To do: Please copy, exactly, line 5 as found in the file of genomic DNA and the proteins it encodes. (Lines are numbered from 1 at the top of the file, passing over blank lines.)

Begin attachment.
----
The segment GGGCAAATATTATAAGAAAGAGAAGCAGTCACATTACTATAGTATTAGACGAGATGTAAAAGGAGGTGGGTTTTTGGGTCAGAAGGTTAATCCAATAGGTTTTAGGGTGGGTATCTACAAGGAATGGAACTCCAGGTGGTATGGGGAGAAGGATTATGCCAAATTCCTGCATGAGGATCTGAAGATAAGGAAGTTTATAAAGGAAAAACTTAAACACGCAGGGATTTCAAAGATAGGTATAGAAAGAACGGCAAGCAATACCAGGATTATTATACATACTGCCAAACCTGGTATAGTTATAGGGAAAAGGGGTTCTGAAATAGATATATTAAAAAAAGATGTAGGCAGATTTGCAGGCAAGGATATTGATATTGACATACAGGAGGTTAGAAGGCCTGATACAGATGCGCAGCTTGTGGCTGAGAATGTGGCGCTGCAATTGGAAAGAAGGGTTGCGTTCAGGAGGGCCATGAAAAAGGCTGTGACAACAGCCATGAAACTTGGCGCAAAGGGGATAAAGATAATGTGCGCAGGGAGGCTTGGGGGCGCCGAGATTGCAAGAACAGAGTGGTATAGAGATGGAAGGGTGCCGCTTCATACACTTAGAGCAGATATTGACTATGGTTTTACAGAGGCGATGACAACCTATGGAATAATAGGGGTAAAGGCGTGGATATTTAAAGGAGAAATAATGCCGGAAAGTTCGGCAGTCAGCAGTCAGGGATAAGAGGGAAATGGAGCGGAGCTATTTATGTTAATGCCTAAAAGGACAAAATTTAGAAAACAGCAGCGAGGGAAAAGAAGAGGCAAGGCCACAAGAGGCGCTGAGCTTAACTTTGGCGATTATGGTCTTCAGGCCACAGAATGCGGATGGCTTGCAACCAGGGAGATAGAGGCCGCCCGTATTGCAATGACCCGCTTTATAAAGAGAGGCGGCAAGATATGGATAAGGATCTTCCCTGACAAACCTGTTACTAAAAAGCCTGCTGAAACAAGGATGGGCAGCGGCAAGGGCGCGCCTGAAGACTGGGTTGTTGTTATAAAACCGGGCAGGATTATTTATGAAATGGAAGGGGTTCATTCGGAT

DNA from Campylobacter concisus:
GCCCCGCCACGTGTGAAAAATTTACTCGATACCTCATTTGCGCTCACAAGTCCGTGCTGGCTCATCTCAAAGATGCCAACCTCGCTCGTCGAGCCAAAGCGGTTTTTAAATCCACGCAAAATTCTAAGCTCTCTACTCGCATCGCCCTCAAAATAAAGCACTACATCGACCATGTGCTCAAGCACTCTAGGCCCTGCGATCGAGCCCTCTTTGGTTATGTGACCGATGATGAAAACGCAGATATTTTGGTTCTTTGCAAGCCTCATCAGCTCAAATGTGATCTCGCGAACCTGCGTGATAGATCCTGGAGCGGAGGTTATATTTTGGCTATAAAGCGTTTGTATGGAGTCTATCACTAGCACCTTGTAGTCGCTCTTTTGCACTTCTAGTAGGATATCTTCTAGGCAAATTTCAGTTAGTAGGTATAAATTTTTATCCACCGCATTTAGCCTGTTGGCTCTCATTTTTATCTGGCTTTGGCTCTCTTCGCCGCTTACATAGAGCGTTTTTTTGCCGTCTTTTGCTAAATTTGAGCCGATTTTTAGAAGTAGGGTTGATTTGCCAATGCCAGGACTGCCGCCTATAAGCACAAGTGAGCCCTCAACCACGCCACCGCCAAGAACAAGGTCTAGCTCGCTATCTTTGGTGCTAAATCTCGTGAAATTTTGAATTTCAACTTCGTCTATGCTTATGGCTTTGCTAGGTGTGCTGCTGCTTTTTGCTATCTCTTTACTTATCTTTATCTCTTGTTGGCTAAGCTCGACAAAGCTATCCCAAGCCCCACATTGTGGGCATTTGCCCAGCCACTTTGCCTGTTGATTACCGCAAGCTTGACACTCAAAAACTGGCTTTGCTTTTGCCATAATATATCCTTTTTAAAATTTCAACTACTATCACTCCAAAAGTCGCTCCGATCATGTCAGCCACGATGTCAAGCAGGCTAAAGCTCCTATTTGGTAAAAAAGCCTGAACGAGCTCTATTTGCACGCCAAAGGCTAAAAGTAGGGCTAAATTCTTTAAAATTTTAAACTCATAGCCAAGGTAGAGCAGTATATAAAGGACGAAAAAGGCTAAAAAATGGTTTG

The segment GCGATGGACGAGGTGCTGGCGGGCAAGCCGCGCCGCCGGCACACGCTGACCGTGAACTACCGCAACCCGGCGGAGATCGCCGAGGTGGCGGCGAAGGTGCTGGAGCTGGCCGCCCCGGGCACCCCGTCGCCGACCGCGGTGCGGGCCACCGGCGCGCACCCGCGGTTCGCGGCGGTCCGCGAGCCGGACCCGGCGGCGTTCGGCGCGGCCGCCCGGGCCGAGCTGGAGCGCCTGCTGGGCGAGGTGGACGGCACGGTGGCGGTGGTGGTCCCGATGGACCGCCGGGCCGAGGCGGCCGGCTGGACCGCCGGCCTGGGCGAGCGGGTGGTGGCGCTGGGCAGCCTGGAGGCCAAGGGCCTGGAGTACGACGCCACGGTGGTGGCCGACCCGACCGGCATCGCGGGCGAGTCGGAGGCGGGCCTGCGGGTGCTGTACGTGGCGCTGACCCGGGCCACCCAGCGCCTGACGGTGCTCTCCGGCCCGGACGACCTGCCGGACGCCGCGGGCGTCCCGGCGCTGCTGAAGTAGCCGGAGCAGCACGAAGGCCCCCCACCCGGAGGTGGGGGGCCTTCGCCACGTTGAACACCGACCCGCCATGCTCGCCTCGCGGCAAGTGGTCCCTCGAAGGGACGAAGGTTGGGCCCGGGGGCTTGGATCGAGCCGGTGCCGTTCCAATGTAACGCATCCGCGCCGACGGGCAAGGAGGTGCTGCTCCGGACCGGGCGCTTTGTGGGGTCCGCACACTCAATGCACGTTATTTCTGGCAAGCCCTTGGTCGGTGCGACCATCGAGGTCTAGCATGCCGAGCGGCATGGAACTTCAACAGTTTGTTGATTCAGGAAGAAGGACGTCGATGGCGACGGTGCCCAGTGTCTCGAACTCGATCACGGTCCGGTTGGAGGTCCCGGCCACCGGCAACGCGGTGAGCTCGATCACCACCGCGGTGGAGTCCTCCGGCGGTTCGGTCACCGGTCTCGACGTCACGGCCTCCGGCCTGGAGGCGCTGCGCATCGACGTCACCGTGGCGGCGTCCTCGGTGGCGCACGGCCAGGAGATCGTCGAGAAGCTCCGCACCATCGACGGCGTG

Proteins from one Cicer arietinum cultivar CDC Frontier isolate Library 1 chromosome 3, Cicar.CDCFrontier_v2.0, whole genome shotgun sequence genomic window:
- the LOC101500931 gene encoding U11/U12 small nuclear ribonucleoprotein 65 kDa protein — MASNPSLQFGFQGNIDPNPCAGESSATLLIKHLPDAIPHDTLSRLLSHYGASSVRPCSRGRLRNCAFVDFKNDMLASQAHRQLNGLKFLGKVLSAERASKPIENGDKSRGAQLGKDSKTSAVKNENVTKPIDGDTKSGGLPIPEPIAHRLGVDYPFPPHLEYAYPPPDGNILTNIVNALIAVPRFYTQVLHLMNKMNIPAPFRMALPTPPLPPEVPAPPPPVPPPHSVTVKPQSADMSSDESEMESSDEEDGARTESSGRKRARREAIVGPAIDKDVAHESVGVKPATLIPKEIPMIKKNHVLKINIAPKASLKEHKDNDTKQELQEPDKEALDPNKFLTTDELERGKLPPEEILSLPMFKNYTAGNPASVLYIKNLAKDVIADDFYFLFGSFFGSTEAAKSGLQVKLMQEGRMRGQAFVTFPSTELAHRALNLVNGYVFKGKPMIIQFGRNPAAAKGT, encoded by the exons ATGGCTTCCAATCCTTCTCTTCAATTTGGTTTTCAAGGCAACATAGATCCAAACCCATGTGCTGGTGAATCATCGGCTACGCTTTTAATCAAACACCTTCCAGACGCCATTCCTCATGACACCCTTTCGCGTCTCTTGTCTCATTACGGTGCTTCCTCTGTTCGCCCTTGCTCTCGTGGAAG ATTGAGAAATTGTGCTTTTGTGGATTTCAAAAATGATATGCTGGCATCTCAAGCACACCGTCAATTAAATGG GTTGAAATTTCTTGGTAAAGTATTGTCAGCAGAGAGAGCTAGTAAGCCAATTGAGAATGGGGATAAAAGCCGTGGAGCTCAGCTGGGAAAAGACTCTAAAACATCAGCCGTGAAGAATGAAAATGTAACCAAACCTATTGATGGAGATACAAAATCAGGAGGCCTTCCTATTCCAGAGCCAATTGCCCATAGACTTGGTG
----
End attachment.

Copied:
Proteins from one Cicer arietinum cultivar CDC Frontier isolate Library 1 chromosome 3, Cicar.CDCFrontier_v2.0, whole genome shotgun sequence genomic window: